Next time you get stuck at the eighth hole behind a slow and chatty foursome, take a moment to consider the turf your spikes are sinking into. If you’re at Turtle Bay, Coral Creek, Kapolei or any one of a dozen or so Hawaii golf courses, chances are that the grass you’re standing on is the finely tuned, genetically engineered result of an $18 million research project.

For 20 years, a handful of scientists have been working to develop this tough turf through an $18 million university grants program. Sponsored by the United States Golf Association, the program funds research on environmental issues that affect the world of golf. This has led to the development of emerald-green turf that thrives in unforgiving conditions.

Bermuda grass became the world’s dominant turf at a time when water was plentiful and fertilizers were abundant. “Times have changed,” comments Professor Ron Duncan, a pioneer of turfgrass breeding in stress physiology at the University of Georgia. “Fresh potable water is diminishing worldwide, and fertilizer has become an environmental concern.”

A saline-resistant turf called seashore paspalum has become one of the most popular alternative grasses for coastal areas around the world, Duncan says. “No. 1, it looks really good. Two, it’s environmentally friendly. We’re looking at about half the cost, and half the water, that you would use to grow Bermuda grass. You can use effluent water, brackish water … even ocean water short-term, if the course is constructed correctly.”

With a few twists of the turf’s genetic dials, scientists can breed it for a variety of physical characteristics, including several that are perfect on golf courses. Says Dennis Rose, director of golfat Turtle Bay, “Every new strain is a little finer-bladed than the last.”

Four months ago, the greens on Turtle Bay’s fabled Arnold Palmer course were completely regrassed with Sea Isle 2000, the latest strain of seashore paspalum. “This strain is grown specifically for putting greens,” enthuses Rose. “It’s a very fine blade of grass worthy of the smoothest surface. We’re the first course in Hawaii to plant it, and, I think, the second in the country.”

Courses in Florida, South Carolina and California all have paspalum, or are considering rejuvenation projects. “There’s tremendous interest in Mexico and the Caribbean, because they have water problems,” says Duncan. ChiChi Rodriguez and Arnold Palmer are evaluating Sea Isle 2000 for their Caribbean courses. Closer to home, Oahu, Maui, the Big Island, Kauai and Lanai all are home to current or future paspalum courses.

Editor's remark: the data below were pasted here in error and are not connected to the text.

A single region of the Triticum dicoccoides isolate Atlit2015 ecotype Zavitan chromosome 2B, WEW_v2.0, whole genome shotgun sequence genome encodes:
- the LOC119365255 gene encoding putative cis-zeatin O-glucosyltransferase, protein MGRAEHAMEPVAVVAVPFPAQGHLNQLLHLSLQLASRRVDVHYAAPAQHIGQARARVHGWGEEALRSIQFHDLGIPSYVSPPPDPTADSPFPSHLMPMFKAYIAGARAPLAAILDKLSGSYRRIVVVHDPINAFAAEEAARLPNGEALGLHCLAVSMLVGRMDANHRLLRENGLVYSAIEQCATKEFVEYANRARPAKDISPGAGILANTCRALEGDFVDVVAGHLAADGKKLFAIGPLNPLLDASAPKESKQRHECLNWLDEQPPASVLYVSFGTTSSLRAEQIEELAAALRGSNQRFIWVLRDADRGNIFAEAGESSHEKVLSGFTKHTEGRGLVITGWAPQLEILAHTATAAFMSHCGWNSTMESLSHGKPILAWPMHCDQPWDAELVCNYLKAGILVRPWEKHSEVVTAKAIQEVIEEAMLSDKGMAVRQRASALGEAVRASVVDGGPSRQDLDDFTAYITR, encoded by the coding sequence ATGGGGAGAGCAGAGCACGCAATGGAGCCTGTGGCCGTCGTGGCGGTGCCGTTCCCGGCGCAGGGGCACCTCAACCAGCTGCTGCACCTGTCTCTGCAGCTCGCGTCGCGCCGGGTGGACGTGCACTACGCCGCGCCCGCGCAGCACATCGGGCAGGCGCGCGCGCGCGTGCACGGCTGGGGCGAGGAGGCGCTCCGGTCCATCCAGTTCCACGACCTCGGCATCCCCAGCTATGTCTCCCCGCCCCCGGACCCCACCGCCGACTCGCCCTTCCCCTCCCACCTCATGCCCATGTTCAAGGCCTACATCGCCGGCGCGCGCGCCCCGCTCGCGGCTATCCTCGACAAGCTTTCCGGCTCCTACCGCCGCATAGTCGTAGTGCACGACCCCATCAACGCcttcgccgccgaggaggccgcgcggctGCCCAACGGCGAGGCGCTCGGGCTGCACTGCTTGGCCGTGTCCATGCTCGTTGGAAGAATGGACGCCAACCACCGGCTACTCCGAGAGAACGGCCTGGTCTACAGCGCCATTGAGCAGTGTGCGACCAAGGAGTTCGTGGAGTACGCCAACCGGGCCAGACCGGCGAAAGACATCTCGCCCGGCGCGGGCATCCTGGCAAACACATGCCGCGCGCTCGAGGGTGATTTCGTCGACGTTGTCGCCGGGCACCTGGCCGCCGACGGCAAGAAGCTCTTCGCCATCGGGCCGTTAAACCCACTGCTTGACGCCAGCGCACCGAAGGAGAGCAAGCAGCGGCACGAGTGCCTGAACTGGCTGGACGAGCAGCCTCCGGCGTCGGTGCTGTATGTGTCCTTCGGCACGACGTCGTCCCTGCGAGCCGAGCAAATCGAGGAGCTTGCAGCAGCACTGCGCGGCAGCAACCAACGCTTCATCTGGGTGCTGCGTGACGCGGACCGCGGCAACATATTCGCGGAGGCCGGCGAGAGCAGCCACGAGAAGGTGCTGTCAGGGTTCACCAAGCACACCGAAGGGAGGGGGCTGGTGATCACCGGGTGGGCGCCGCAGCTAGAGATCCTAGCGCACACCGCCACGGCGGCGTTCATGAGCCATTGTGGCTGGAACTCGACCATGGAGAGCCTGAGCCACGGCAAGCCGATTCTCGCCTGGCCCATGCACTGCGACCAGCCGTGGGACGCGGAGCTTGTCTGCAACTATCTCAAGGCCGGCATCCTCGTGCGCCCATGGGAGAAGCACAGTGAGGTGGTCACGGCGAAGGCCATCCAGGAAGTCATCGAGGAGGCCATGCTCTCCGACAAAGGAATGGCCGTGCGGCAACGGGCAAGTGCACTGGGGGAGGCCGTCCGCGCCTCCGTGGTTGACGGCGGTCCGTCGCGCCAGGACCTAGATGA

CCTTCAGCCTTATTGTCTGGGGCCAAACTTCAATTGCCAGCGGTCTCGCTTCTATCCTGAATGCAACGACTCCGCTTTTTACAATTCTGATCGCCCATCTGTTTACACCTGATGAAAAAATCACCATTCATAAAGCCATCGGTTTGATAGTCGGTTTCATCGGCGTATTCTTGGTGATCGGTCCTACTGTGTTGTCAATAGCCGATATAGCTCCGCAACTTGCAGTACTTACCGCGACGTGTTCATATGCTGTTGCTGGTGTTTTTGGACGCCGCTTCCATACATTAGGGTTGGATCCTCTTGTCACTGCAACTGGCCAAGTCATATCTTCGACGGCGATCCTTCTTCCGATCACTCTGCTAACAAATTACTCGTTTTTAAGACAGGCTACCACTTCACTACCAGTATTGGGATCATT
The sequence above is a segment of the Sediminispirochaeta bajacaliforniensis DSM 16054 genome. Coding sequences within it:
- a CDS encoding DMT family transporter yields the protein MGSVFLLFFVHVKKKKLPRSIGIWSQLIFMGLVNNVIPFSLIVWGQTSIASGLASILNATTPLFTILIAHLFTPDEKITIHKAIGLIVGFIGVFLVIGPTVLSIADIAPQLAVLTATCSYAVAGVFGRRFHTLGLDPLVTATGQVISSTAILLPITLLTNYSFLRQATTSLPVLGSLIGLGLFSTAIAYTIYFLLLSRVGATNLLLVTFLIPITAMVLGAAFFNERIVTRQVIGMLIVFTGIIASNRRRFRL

The pair of 18-hole courses at Turtle Bay, where 50,000 rounds of golf are played each year, recently received a rejuvenation of paspalum, including a restoration of the back nine of the George Fazio course. “And our eighth hole on the Arnold Palmer course is an experiment,” Duncan says. “It’s just about 100 percent paspalum. We didn’t fertilize it for years. The only nutrition it got was effluent water. The end result is that it is one of the better holes on the course.”

Paspalum occasionally manages to insinuate itself where it isn’t wanted. At Kapolei Golf Course, built in 1994, a grow-in of 328 hybrid Bermuda was planned for the greens. “When we got the sprigs from the nursery, they had paspalum contamination,” says golf superintendent Andy Meikie. “We couldn’t get rid of it.”

After a USGA agronomist explained that the paspalum was viable golf turf, course planners decided on a targeted contamination. Seashore paspalum now thrives on Kapolei’s greens, tees, and approaches, and savings have been spectacular. “Normally we spend $60,000 to $70,000 on fertilizer. We’re not putting down fertilizer anymore. We’re just doing greens and tees, and a light application on fairways. Out of 200 acres, we’re fertilizing about 40.”

What about the turf’s play ability? Well, a little retraining may be helpful, Meikle advises. “To chip out of it is difficult. You have to pick the ball out. The club will slice through Bermuda; with paspalum, if you hit down, it kind of grabs the club. Once you learn how to hit it, it’s fine.”

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